Traditionally, the prognosis in patients with hypertensive angina was considered favorable. However, a study on the evaluation of ischemic syndrome in the female group has shown that women with permanent chest pain have a twofold increase in cardiovascular complications. In particular, non-fatal myocardial infarction, stroke, congestive heart failure, and death from cardiovascular disease often occur in comparison with patients without this disease [4 - Johnson BD, Shaw LJ, Pepine CJ, Reis SE, Kelsey SF, Sopko G, Rogers WJ, Mankad S, Sharaf BL, Bittner V, Bairey Merz CN.Persistent chest pain predicts cardiovascular events in women without obstructive coronary artery disease: results from the NIH-NHLBI-sponsored Women's Ischaemia Syndrome Evaluation (WISE) study. Eur Heart J. 2006 Jun; 27 (12): 1408-15].

Symptoms of hypertensive crisis and angina pectoris

The clinical picture of the disease depends on the amount of damage to the heart muscle due to a violation of microcircular circulation and blood pressure.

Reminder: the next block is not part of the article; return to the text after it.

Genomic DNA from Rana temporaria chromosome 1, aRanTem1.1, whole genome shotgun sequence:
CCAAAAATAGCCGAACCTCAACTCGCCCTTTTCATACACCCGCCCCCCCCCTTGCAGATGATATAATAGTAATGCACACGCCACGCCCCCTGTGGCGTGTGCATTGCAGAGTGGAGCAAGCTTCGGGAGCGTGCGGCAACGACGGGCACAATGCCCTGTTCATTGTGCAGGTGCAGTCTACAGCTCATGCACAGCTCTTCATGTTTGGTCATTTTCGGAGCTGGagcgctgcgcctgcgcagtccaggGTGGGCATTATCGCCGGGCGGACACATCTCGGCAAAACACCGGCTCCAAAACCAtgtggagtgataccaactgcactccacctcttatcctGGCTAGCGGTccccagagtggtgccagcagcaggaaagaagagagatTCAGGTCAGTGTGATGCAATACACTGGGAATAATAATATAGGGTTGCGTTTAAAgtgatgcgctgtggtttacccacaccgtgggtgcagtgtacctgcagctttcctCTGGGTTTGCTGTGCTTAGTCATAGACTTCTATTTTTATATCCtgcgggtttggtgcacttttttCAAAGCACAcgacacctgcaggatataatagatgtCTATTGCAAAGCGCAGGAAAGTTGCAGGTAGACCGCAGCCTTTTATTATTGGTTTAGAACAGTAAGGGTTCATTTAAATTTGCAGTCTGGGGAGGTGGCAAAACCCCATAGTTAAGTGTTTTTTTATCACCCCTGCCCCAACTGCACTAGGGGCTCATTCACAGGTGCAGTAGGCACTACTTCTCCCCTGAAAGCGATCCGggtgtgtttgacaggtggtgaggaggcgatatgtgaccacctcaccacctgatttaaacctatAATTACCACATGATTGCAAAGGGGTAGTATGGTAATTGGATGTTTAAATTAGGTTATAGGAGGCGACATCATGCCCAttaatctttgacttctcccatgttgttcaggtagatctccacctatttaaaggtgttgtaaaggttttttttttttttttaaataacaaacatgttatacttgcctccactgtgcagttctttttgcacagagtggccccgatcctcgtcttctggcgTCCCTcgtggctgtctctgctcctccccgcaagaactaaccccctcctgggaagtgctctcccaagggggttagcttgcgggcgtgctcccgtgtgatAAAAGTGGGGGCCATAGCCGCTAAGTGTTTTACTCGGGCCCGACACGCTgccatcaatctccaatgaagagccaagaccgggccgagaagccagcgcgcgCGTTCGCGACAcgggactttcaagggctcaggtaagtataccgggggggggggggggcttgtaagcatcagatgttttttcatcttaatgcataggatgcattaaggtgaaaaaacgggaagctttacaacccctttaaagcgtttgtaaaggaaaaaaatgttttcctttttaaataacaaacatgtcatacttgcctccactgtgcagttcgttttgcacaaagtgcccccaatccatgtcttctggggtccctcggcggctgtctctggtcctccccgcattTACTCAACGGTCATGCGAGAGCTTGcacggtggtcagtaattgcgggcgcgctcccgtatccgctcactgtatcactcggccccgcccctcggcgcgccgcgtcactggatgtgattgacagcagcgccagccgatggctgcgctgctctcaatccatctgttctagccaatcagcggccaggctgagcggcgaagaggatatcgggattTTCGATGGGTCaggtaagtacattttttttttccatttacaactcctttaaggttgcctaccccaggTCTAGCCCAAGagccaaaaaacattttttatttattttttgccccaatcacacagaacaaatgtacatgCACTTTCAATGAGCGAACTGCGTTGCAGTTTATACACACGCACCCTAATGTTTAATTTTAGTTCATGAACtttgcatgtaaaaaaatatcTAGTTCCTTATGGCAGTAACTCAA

As in a hypertensive crisis, as well as in angina pectoris, breast pain is most important. Its appearance is primarily associated with cardiovascular disease. By the nature of manifestation , rebound pain can be burning, squeezing, compressing, spreading to other parts of the body (throat, left arm, lower jaw, back) and without spread.

Additionally, in the hypertensive crisis, the following symptoms appear:

  • Severe headache, especially in the area of ​​temples and forehead.
  • Weakness and dizziness.
  • A sharp rise in blood pressure (normally in an adult 120-130 / 80-90).
  • Redness of the skin, especially the face.
  • The participation of a pulse (normally in an adult 60-90 beats / min.).

With angina can be determined:

  • Feeling of a lack of air.
  • Frequent heartbeat.
  • Decrease in working capacity.
  • Feelings of fear and panic.

As a rule, with an increase in arterial pressure and the appearance of rebound pain, the heart disease is suspected at once. Appropriate studies must be conducted to determine the exact diagnosis.

Diagnosis of hypertonic angina

The presence of endothelial dysfunction in patients with arterial hypertension and microvascular angina is confirmed by the following tests:

  • Decreased coronary blood flow response to acetylcholine or atrial stimulation.
  • Inadequate endothelial vasoconstrictor activity , mainly mediated by the production of endothelin-1 (ET-1) [10].